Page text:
Your Name Here


Want to get your name on a building? It is not too complicated, although it is a little expensive. Photo illustration by Jake Buntjer/UVU Review

With a cool $2.5 million dollars coming into this university over the next ten years in return for the rights to have the events center named the UCCU center, some may wonder what exactly does it take to get a name on a building here.

Events centers such as the newly named UCCU center require contracts for a certain number of years in order to have their name on the building. This provides an opportunity for name recognition to be built over contract term.

This is not the case, however, for other buildings on campus. Once a name is on a building it is there to stay as long as the building is standing.

According to Vice President of University Relations Val Hale, there are two ways to get a name on a building here. Honorary naming is the first way to get your name on a building. For example, the Sorensen Student Center was named after Wilson Sorensen, a key figure in the evolution of the school.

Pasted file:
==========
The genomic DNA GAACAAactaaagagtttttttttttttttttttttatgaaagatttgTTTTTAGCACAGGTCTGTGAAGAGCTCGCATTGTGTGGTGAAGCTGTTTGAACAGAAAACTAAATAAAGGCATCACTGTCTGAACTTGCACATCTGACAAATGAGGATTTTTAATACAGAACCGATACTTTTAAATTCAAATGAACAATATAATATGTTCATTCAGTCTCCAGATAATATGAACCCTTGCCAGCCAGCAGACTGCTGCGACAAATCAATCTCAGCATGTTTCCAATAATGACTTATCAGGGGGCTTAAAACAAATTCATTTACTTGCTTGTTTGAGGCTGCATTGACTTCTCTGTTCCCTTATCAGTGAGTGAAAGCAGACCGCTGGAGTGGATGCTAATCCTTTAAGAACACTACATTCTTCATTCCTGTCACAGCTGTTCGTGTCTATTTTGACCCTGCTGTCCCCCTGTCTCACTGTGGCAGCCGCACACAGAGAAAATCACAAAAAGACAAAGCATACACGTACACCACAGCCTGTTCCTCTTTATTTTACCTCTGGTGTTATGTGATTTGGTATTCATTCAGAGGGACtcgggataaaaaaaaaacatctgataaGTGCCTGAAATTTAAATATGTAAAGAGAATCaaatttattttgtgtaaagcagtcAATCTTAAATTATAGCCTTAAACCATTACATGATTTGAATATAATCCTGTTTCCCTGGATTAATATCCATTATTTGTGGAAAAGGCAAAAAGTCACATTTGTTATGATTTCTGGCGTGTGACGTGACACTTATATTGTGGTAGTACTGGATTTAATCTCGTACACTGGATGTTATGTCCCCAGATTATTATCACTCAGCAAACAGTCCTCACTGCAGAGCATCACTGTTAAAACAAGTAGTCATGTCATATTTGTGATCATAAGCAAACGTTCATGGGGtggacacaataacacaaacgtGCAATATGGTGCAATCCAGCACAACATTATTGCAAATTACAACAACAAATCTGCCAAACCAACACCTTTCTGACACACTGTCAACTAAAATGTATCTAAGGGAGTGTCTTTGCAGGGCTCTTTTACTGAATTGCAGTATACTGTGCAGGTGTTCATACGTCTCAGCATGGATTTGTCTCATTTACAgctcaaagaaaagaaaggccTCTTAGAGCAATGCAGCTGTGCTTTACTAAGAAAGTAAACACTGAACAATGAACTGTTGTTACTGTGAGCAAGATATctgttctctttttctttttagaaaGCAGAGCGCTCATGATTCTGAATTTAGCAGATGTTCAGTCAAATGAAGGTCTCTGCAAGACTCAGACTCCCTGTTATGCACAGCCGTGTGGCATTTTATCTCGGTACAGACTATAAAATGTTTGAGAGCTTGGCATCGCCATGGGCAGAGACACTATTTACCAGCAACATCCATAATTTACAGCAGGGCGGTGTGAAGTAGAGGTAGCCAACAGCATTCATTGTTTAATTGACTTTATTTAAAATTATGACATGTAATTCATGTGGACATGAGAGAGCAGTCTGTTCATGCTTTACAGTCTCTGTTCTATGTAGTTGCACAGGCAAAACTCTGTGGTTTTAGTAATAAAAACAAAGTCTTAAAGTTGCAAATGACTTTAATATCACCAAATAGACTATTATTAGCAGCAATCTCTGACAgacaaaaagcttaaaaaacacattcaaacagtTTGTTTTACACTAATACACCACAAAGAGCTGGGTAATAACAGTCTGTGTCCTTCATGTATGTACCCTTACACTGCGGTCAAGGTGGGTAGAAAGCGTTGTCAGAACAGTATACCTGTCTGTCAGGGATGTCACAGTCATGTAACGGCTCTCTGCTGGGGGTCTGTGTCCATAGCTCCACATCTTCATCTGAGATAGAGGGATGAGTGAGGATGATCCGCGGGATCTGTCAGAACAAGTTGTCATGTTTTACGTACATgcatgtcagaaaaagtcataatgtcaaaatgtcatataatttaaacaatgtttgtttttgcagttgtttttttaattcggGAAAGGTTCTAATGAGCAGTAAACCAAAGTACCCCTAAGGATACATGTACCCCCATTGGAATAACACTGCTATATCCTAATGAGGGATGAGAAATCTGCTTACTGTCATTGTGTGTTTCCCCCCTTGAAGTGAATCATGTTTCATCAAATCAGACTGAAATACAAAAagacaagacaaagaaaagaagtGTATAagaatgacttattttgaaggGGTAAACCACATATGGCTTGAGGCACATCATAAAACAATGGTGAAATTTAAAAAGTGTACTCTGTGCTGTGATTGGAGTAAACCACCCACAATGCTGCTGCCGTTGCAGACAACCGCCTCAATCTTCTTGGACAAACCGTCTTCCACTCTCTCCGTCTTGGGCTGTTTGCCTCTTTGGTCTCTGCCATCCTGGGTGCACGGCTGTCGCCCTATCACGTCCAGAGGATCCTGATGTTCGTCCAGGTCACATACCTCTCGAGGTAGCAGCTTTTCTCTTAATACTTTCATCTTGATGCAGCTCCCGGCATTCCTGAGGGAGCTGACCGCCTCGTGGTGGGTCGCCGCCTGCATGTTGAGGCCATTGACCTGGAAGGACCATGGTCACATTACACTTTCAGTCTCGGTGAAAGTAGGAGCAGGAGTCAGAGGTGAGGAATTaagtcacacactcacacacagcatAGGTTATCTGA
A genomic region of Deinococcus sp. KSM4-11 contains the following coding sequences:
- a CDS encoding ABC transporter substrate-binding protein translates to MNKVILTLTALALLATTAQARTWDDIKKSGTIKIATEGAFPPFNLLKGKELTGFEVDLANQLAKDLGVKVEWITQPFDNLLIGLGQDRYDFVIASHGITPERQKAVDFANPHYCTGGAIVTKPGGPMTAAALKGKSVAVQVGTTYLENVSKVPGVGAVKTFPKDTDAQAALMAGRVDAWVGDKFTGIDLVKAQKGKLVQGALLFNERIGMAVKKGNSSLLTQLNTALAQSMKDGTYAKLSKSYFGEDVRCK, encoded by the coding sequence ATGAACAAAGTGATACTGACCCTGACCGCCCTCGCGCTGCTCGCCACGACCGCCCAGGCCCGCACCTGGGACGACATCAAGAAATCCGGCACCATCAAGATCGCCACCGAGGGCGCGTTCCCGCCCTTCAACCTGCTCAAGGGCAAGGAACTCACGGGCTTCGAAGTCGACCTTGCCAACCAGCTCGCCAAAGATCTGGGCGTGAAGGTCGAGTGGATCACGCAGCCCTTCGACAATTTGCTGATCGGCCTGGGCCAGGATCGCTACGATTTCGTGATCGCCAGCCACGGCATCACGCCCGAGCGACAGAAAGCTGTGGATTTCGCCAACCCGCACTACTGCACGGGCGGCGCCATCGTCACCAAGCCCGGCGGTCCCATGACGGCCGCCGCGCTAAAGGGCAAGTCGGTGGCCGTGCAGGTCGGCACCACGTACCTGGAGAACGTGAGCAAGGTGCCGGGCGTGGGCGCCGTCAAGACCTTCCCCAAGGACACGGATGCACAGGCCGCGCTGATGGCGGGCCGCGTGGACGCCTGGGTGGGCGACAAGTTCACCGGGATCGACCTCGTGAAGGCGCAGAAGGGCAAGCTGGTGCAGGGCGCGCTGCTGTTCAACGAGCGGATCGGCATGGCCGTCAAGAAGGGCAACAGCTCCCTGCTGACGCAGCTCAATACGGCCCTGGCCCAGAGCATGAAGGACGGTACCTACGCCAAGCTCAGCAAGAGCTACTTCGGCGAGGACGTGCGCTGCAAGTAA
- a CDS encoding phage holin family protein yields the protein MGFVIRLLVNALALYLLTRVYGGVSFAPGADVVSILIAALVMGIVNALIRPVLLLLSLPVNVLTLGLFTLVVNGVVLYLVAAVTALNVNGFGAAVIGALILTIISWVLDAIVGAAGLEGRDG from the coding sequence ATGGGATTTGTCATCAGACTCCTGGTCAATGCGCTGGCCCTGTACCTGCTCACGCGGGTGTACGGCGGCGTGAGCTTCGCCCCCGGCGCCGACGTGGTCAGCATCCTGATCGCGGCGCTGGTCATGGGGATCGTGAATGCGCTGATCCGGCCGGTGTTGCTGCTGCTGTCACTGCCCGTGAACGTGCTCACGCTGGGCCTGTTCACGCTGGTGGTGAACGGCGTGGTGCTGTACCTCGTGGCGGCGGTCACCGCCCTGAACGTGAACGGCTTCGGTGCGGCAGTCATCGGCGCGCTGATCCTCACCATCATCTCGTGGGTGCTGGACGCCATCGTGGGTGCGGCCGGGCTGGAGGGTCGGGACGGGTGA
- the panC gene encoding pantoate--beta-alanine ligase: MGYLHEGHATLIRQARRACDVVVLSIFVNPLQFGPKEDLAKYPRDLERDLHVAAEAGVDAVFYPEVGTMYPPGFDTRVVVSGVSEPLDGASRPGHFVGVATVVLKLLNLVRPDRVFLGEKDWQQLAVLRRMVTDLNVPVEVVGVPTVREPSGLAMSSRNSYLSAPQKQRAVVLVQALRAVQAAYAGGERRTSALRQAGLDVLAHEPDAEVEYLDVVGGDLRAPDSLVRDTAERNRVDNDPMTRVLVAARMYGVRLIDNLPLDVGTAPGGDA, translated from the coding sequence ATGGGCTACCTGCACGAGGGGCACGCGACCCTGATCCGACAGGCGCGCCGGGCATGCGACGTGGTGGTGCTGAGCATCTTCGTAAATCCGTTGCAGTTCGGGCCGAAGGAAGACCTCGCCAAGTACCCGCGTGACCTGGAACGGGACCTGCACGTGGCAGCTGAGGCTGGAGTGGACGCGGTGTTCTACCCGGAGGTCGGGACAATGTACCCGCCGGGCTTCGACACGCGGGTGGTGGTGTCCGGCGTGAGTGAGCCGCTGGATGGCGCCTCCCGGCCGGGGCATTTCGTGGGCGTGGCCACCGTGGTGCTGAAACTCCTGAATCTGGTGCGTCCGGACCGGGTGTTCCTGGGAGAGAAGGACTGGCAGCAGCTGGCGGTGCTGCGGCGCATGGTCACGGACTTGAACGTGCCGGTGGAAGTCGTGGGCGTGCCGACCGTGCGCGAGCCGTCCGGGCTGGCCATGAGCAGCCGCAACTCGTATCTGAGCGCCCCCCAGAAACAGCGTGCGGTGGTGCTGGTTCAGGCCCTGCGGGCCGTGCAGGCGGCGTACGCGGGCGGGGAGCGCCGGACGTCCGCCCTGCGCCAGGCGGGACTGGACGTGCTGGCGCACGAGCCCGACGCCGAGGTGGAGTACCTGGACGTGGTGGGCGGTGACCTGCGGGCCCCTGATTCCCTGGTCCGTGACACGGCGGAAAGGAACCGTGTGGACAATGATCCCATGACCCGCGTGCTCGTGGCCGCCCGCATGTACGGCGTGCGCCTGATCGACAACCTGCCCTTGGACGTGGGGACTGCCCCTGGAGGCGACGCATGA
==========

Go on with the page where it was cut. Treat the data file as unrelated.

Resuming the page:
The second and most common way to get a name on a building is to donate money to the school. This will put a name on a building in perpetuity. A percentage, usually 25 percent, of the cost is paid by the donor and they are then given the naming privilege.

With donors becoming harder to find, it becomes a marketing strategy for the university to match potential philanthropists’ interests with the needs of the school. Some of the other buildings on campus that are up for naming are the incomplete science building, the liberal arts building and the library.

According to Hale, the asking price for the library is in the $8 million to $10 million range. Ultimately, however, the Board of Trustees will make the final decision on what a building’s name will be.

Additionally, following a national trend among universities, UVU is also accepting donations from philanthropists to have their names immortalized on classrooms, bathrooms, benches or trees.

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